unfortunately, there are some downsides. first, most the most common webservers for linux, apache and nginx, while having ocsp stapling support, do in some situations send replies without ocsp stapling. if the certificate has the ocsp must-staple flag set, these answers result in error pages shown in browsers. and that's something you really want to avoid, that visitors of your page thing there's something bad happening.

fortunately, at least for nginx, you can specify a file containing an ocsp response directly with the ssl_stapling_file directive. unfortunately, you have to make sure you always have a good and valid ocsp response at that place, and reload nginx in case the response is updated. other programs allow to specify an ocsp response in a similar way, such as exim with the tls_ocsp_file directive, and thus have the same problem. to solve this problem, i've started creating ocsp bot:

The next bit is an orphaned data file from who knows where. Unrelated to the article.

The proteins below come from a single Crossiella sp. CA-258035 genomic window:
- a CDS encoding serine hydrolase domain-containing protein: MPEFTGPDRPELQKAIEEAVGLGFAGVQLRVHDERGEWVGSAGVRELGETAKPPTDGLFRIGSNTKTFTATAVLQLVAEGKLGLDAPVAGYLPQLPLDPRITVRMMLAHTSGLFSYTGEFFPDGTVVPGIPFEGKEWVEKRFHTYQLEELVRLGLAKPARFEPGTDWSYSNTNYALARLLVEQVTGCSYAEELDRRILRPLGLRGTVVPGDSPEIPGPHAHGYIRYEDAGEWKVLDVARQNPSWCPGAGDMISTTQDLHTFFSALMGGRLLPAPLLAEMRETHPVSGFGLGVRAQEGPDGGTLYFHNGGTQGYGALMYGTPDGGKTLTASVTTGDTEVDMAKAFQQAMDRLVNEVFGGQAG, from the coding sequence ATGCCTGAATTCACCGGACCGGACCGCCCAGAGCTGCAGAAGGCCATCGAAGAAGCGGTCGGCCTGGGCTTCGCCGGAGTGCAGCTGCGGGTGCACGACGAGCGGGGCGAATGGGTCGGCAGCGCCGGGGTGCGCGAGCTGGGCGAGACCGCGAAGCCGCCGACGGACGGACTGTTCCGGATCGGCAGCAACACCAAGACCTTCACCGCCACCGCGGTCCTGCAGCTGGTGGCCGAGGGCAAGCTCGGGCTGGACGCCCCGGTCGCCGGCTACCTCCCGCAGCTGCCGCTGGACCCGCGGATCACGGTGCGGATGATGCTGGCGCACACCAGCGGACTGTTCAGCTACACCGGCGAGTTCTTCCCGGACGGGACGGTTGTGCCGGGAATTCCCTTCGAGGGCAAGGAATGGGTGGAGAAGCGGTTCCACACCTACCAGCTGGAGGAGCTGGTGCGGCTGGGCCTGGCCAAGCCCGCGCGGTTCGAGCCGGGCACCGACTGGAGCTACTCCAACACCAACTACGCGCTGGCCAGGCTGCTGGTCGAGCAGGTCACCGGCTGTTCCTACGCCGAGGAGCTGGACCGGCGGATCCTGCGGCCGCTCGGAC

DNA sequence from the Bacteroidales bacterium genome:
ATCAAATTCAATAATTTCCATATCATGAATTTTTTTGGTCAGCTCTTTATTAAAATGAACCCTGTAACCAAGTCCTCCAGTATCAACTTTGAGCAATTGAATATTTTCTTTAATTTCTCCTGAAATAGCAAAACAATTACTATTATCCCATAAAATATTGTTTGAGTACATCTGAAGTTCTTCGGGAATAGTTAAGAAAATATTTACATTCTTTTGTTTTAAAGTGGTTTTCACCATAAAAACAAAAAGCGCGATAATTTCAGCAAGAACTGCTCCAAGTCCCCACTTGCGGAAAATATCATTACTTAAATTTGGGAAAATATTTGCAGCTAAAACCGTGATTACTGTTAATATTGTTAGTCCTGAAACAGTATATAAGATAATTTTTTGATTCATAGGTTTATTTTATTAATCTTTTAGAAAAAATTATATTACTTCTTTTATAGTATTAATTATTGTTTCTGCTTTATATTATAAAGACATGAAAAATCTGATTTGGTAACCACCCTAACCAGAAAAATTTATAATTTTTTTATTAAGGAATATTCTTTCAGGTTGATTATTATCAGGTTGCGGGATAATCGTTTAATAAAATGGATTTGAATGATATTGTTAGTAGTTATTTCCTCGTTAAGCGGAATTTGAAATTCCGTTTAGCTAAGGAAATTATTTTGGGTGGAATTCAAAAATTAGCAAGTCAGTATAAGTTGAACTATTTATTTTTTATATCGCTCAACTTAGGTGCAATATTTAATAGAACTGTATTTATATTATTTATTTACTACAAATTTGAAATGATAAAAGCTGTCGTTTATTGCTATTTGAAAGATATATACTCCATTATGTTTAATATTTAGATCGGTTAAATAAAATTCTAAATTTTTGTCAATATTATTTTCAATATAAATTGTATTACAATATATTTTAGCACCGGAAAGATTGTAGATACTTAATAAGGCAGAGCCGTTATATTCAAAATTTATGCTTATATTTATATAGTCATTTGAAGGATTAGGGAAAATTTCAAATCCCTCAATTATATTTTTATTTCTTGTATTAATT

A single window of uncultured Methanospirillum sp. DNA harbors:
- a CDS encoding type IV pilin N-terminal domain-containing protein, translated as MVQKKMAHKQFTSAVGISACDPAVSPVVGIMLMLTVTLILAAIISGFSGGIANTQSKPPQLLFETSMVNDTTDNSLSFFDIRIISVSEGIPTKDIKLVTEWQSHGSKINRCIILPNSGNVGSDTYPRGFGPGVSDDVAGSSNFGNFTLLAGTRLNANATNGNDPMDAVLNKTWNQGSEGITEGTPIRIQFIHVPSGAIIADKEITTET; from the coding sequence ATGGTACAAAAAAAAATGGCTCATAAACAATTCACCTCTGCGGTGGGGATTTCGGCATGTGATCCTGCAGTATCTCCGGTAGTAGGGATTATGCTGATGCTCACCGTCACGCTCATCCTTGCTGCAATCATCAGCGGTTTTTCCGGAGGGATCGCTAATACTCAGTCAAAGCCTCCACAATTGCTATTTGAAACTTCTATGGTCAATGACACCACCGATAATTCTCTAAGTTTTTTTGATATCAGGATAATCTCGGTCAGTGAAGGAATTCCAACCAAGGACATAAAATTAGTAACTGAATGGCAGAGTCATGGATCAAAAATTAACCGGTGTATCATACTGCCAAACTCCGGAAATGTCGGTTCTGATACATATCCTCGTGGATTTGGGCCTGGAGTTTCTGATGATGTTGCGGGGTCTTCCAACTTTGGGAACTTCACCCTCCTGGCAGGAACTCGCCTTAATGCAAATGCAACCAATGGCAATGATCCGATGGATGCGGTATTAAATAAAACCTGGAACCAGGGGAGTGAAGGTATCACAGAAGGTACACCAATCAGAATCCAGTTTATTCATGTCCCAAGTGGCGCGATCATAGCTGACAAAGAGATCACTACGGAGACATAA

ocsp bot

ocsp bot is a python script which should be called frequently (as in: once per hour or so), which checks a set of x.509 certificates to obtain up-to-date ocsp responses. in case the current ocsp responses will expire soon, or aren't there, it will try to get a new response. it will only copy the new response to the correct place if it is valid and good. calling it frequently will ensure that in case of problems getting a new response, it will retry every hour (or so) until a good and valid response could have been obtained. so a user response is only necessary if the process fails several times in a row.

ocsp bot will signal with its exit code whether responses have been updated, allowing to reload/restart the corresponding service to use the new response.

you can install ocsp bot with pip install ocsp from pypi.

integration with ansible

i'm using ansible to configure my server. to copy certificates and obtain ocsp responses, i'm using a custom role.

the ansible tasks for the role are as follows. ocsp bot is installed in /var/www/ocsp:

- name: Create OCSP log folder
  file: dest=/var/www/ocsp/logs state=directory
- name: Create OCSP response folder